DennisBeaverOctober 27, 2006 (Original publish date) • By Dennis Beaver

In November, I was one of the organizers of a 40th high school reunion from an all girls school I attended when my family lived in Hong Kong. About 30 of us — now in our late 50’s or early 60’s — returned to Hong Kong from all over the world for an evening of fun, looking at photos, and catching up after 40 years. It was a wonderful evening, filled with laughter and an amazement at where all those years had gone.

We brought photographs of then and now, of family, kids, our jobs — and with pictures taken during the reunion, they were all put a nice DVD by one of our classmates who lives in New Zealand not far from where the new King Kong movie was filmed. Several days ago, I received the DVDs, along with instructions to mail them to everyone who attended the reunion, and I, of course, did.

Yesterday, I received an e-mail from her, asking that each person who gets a DVD pay about $20.00 — to cover the cost of production and duplication, and she expects me to send her that money, which totals to about $400. But she never mentioned anything about wanting to be paid, and admitted in the e-mail that she had just forgotten. Apparently her husband, who is a medical doctor, insists upon the costs of producing the DVD being recovered.

No one else has asked for reimbursement for the things they brought to the event, or their time spent in organizing it, and I just assumed that the DVDs were her present to us all — much as you get after attending a wedding or birthday party. How would you analyze the situation? I want to be fair and promise to follow your advice. — Thanks, Sue.

Gift or contract?

The legal issue here is clear: Was the DVD — to all outward appearances — intended to be a gift or was there some contractual, and legal basis to insist upon payment? The law, and definition of a gift, in The United States, Hong Kong, and New Zealand is identical:

A gift is a voluntary and intentional transfer of something of value from one person to another out of affection, charity, generosity, or similar motivations, without charge or expectation of being paid. Courts will examine the totality of the circumstances to determine if an exchange of property appeared to be a gift or was to be paid for.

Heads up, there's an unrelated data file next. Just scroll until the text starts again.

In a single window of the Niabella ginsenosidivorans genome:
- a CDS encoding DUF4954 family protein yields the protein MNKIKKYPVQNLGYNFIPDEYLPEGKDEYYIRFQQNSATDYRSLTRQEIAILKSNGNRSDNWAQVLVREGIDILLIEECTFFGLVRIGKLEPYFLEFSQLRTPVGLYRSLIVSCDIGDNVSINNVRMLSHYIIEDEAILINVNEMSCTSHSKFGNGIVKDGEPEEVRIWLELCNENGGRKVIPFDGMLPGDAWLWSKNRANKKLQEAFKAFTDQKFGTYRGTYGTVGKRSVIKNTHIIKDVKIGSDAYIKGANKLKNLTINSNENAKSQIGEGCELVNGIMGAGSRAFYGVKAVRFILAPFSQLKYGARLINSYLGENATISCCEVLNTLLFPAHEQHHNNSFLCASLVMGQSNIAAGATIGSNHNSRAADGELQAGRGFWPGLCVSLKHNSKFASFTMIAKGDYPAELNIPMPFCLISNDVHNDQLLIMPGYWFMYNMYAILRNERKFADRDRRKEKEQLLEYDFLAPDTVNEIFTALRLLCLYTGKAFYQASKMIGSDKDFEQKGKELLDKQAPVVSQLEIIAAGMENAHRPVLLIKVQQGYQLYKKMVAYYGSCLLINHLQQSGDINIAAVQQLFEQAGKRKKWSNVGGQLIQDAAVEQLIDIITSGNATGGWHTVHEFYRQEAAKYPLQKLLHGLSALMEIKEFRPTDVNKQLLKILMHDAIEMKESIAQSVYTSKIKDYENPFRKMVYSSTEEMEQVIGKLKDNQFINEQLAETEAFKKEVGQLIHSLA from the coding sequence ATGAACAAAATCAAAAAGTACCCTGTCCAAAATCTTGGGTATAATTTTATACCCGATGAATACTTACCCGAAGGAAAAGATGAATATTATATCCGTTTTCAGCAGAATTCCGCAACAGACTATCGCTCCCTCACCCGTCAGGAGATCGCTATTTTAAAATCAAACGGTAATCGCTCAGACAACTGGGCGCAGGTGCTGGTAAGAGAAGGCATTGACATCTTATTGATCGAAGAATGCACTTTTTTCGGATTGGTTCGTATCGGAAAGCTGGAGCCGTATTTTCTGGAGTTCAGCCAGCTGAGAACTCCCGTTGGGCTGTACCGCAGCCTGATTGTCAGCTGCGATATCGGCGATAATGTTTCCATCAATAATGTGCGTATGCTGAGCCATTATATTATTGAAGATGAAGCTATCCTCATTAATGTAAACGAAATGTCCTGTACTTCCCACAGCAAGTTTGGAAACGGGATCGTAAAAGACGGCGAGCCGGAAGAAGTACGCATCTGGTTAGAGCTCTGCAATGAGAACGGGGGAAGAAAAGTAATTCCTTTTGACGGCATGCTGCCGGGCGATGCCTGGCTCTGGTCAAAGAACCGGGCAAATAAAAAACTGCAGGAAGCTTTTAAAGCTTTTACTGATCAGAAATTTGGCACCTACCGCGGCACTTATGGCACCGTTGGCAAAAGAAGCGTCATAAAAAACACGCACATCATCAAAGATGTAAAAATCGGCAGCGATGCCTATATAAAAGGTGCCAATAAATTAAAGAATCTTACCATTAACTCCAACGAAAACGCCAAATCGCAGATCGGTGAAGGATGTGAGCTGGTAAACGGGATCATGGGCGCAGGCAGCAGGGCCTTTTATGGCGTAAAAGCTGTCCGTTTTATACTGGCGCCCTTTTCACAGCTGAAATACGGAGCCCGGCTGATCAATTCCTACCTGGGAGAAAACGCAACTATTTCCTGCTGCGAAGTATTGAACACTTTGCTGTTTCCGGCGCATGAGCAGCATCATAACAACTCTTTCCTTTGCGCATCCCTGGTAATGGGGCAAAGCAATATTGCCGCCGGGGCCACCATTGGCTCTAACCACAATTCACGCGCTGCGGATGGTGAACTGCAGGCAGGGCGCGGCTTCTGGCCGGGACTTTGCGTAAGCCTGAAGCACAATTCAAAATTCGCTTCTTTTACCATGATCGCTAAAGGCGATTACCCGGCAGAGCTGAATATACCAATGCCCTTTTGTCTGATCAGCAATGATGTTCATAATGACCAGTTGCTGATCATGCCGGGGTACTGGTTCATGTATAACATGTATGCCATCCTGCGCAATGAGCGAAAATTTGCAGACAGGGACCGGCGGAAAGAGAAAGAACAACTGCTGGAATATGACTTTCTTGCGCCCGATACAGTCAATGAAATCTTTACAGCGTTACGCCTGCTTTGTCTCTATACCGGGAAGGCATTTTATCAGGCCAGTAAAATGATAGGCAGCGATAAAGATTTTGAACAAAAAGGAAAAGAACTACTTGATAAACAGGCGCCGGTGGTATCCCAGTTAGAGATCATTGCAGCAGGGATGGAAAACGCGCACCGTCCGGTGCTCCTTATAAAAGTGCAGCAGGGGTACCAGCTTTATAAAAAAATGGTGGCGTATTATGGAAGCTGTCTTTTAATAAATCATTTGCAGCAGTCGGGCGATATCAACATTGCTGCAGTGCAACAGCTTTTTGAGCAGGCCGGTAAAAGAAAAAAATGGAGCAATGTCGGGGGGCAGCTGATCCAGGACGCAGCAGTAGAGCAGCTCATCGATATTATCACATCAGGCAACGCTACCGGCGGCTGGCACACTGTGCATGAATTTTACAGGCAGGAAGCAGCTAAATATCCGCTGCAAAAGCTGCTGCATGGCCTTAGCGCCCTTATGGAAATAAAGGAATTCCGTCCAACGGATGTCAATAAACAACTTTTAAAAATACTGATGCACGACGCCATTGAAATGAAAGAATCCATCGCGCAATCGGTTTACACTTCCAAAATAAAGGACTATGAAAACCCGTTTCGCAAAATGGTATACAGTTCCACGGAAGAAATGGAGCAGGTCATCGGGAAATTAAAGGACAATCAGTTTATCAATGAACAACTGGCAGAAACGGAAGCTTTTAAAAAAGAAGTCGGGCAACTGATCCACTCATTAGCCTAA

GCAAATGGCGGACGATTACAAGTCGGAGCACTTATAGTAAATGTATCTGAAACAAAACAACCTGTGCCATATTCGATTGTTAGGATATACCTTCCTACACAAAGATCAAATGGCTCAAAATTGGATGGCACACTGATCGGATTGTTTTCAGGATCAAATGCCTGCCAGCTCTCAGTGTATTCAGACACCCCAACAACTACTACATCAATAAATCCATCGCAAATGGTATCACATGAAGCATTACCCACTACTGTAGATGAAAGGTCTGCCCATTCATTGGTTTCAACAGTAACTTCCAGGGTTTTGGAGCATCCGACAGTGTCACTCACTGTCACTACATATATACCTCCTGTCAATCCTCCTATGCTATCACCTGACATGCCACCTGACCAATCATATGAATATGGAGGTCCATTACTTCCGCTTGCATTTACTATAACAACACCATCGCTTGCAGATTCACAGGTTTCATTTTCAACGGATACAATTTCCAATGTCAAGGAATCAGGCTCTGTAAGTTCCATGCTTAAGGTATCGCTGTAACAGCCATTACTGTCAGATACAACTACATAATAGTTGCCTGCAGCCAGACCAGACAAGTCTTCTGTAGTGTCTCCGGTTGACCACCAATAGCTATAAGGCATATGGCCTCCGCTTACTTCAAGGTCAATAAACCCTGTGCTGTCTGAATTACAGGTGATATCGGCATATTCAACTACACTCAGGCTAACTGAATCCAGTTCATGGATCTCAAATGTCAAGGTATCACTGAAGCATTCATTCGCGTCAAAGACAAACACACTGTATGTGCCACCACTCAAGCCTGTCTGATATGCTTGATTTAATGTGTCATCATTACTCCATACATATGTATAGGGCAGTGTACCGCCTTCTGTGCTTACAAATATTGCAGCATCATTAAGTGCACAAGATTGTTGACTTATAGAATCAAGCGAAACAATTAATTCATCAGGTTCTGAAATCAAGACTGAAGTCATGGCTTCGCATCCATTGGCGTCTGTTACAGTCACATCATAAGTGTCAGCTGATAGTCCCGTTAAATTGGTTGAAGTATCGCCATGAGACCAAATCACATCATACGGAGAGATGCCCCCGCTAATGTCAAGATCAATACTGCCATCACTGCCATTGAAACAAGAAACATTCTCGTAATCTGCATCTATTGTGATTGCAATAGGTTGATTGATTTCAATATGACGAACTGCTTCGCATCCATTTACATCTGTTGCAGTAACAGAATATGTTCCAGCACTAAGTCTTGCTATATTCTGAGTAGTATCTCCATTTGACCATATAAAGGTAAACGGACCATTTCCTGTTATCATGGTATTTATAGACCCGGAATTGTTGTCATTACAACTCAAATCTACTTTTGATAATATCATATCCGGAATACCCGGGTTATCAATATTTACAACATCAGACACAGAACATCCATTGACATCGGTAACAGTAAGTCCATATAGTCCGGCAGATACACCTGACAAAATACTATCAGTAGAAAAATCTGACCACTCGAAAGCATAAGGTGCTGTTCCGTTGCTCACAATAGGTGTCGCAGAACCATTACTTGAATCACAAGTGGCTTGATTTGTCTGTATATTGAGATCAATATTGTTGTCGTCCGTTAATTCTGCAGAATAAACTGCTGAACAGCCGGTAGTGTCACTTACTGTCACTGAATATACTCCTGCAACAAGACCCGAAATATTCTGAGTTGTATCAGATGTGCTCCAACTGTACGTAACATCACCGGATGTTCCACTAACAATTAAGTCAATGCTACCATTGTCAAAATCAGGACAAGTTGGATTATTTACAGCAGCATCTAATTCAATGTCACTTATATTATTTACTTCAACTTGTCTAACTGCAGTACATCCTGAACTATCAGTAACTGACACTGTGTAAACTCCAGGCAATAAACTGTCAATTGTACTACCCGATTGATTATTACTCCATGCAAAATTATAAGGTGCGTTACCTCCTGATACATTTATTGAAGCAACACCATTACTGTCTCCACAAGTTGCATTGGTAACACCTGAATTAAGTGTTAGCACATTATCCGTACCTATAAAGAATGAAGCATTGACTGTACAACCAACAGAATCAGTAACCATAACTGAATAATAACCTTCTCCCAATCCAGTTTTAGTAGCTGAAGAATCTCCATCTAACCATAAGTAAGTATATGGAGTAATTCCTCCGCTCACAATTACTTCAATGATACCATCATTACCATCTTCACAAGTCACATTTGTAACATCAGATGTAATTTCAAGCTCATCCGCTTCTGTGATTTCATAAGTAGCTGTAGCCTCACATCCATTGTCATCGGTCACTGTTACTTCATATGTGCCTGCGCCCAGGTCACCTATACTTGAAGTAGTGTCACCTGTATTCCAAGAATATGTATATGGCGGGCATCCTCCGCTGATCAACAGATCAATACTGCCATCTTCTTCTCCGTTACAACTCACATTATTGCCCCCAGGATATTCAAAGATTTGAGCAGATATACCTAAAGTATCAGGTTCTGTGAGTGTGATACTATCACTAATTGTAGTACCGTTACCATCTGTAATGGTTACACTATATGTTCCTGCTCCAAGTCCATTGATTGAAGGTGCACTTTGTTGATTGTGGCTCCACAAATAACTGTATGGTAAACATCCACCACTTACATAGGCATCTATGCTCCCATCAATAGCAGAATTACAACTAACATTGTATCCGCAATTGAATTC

In the Common Law, valid in the United States and all countries whose legal system came from England, a contract is generally formed two ways — expressly, where we discuss a price for something, or by implication — actions that reveal an understanding there will be an exchange of money for some item or service.

For example, I can ask the barber how much for a haircut, hear the price, sit down in the chair and afterwards pay the quoted price, or, I can merely sit in the chair, get my haircut, and then ask how much I owe. It is understood that payment is required even though no words are spoken. It is the situation that reveals whether the parties were contracting or if a gift was intended. If, in my haircut example, I simply walk out of the barber shop without paying, it will probably wind up being a little “hairy.”

Appearances count

But, how do you establish that these DVDs were intended to be a gift from one classmate to another? I asked Sue if her friend at any time said or remotely suggested anything about wanting to be paid for the DVDs? “No, never,” Sue replied, adding, “I thought and everyone I gave the DVD to agreed that it was just something nice being done for us all. DVDs are so inexpensive and not difficult to assemble on a computer, so the thought that there would be a charge never entered my mind at least,” she said.

The law does not ask us to be mind readers and holds us all accountable for the reasonable and logical meaning attached to our actions. Here we have a DVD of an event to which everyone, to some extent, contributed something. It’s like taking pictures and handing out duplicate prints. The DVD is the equivalent of those photos. As it is so common to be given photos or a DVD — and the cost to duplicate one is negligible without clearly asking for payment in advance, in my book, it’s a gift.

“We do not know the relationship your friend in New Zealand has with her husband. He could be just plain cheap, or a miser, who knows, but don’t tell me an M.D. in New Zealand can’t just be a nice guy and make his wife happy. So it is clearly a situation that requires handling in an extremely gentle manner to preserve the good feelings generated that night among all of the girls,” I stressed.

My recommendation

I suggested that Sue forward my e-mail to her friend in New Zealand alone, as no one else needed to know that a dispute was brewing. “Let’s not damage the harmony of that evening,” I stressed. “We will keep this to ourselves, for as I see it, your friend in New Zealand is as much a victim of her husband’s odd attitude as you are, but I’m betting that she will understand these sound legal arguments and tell him to forget the whole thing.” I said.

She did that and a response indeed came in. “Thank the lawyer for his analysis — please consider those DVDs as my gift to everyone!”


Dennis Beaver practices law in Bakersfield and enjoys hearing from his readers. Contact Dennis Beaver.

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